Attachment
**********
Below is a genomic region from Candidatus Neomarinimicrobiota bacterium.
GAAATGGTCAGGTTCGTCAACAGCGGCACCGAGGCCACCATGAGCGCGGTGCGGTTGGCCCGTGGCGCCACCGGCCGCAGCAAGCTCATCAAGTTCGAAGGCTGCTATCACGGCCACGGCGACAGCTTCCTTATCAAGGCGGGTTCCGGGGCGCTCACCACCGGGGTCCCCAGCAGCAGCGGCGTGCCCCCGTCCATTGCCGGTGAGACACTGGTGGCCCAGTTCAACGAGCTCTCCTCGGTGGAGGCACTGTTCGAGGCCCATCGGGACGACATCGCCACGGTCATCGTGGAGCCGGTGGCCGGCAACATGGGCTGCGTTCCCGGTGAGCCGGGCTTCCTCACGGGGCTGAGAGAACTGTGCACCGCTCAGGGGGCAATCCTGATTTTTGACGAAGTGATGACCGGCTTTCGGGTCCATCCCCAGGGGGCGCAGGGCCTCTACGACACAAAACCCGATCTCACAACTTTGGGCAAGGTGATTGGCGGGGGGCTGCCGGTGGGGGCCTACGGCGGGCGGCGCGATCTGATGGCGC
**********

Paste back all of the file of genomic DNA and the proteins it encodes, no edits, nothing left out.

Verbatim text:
Below is a genomic region from Candidatus Neomarinimicrobiota bacterium.
GAAATGGTCAGGTTCGTCAACAGCGGCACCGAGGCCACCATGAGCGCGGTGCGGTTGGCCCGTGGCGCCACCGGCCGCAGCAAGCTCATCAAGTTCGAAGGCTGCTATCACGGCCACGGCGACAGCTTCCTTATCAAGGCGGGTTCCGGGGCGCTCACCACCGGGGTCCCCAGCAGCAGCGGCGTGCCCCCGTCCATTGCCGGTGAGACACTGGTGGCCCAGTTCAACGAGCTCTCCTCGGTGGAGGCACTGTTCGAGGCCCATCGGGACGACATCGCCACGGTCATCGTGGAGCCGGTGGCCGGCAACATGGGCTGCGTTCCCGGTGAGCCGGGCTTCCTCACGGGGCTGAGAGAACTGTGCACCGCTCAGGGGGCAATCCTGATTTTTGACGAAGTGATGACCGGCTTTCGGGTCCATCCCCAGGGGGCGCAGGGCCTCTACGACACAAAACCCGATCTCACAACTTTGGGCAAGGTGATTGGCGGGGGGCTGCCGGTGGGGGCCTACGGCGGGCGGCGCGATCTGATGGCGC